In a seminar on Matthew’s gospel, Tom Long pointed out that in Matthew, it’s never a good thing to be addressed as “friend.” Every time someone is called a friend in Matthew, what follows is not pleasant! Jesus himself was referred to as a “friend” by the religious authorities in Matthew 11 but it was no compliment: they accused Jesus of being “a friend of tax collectors and sinners.” In the previous chapter from last week’s lection, the master of the vineyard overhears the grumbling and grousing of the 12-hour workers over being paid the same as the 1-hour folks. “I am not being unfair to you, friend” the master says. But there is an edge to that—the grumblers were no friends of the owner! Later in Matthew we find the single most poignant such instance when, having been kissed by the traitor Judas, Jesus asks him, “Friend, what have you come for?”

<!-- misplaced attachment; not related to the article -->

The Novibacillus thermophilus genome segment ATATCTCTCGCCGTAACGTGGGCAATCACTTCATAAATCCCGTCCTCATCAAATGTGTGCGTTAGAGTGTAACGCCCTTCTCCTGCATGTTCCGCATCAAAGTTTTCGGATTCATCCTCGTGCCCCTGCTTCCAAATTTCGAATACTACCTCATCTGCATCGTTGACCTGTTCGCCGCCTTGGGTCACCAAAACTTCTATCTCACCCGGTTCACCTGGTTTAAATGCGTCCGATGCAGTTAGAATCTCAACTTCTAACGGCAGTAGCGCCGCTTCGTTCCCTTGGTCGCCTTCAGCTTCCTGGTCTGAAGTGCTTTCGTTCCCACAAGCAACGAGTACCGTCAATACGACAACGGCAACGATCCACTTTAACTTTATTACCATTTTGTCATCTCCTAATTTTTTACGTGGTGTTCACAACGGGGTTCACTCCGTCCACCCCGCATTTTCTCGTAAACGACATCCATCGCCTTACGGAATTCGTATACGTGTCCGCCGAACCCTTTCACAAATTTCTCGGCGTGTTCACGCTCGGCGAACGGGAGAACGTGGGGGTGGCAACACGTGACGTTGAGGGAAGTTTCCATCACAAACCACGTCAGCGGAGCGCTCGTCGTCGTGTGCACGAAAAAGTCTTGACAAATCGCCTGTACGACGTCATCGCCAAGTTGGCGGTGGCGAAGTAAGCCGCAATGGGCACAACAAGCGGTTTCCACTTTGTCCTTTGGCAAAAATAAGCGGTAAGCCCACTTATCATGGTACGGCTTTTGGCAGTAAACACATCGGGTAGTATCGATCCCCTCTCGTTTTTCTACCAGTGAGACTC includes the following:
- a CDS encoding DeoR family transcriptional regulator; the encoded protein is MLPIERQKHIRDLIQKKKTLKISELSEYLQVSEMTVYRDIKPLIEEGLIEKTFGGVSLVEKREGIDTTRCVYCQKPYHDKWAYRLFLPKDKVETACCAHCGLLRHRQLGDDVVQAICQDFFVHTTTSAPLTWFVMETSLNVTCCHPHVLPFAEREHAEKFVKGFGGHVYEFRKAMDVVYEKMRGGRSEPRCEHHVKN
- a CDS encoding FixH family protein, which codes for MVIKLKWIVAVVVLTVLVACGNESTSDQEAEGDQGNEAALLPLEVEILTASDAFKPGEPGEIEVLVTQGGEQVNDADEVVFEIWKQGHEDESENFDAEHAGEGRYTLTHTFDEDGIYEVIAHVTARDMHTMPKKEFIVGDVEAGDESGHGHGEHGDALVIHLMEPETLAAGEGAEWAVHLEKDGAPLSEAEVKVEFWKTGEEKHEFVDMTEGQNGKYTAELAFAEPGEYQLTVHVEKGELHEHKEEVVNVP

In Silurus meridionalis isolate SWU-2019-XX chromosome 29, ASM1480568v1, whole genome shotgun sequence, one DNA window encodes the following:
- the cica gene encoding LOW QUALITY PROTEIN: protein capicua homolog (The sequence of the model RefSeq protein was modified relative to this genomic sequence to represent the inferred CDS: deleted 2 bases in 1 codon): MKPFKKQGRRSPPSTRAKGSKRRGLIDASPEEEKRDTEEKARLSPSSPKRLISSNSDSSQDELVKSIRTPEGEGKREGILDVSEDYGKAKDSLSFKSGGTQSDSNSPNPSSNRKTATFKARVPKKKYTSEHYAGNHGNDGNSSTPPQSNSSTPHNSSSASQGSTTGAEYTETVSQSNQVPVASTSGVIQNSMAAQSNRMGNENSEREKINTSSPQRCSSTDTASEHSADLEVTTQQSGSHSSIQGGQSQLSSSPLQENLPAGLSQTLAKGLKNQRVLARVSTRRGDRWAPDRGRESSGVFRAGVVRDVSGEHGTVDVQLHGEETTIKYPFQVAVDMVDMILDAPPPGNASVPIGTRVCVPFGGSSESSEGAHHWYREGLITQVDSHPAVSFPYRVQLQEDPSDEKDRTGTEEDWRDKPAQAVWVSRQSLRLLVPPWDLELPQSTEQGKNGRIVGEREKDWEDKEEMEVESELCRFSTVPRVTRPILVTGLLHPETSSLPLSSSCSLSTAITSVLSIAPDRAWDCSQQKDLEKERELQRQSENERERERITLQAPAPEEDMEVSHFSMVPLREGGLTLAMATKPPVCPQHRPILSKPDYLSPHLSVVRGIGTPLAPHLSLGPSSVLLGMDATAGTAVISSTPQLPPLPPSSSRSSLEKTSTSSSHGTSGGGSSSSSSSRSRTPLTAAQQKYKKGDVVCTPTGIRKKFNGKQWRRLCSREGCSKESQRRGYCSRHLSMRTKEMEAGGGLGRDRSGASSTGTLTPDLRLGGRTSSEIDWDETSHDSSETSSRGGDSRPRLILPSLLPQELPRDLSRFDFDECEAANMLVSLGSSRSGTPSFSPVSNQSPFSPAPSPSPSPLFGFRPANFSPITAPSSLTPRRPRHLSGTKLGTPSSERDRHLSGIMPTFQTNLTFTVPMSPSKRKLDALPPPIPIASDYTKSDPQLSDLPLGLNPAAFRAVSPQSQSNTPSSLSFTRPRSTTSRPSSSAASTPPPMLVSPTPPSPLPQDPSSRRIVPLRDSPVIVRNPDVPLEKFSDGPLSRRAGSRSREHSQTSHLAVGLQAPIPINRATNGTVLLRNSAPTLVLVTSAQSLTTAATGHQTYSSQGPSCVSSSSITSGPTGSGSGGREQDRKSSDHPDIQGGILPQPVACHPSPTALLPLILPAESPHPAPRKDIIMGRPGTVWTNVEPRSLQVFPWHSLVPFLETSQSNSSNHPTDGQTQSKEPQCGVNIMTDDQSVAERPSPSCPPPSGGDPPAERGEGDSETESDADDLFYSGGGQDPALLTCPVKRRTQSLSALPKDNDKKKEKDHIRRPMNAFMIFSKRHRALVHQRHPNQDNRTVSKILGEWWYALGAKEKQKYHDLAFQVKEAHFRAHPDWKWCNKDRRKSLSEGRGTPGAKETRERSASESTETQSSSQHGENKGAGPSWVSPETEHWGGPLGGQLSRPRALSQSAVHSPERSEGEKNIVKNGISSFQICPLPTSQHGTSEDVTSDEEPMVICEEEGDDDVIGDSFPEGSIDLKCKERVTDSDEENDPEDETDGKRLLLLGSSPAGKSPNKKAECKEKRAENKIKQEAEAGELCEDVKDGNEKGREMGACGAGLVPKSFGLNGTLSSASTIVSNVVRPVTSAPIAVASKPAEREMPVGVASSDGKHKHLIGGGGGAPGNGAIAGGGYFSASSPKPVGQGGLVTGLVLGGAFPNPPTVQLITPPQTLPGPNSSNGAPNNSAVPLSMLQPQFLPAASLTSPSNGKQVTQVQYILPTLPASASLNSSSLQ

But a close second to that final devastating use of “friend” may well be here in Matthew 22 when a hapless wedding guest is addressed as “Friend” right before being most definitively thrown out on his ear!
When you preach on Matthew, don’t choose “What A Friend We Have in Jesus” for the service!
The concluding incident in this parable is the second shock of the narrative, the first having come when the king orders the complete annihilation of those who spurned his invitation to dinner. All in all, then, the king of this parable is not someone to be trifled with! Whatever is going on as symbolized by this parable, the stakes are clearly on the high side.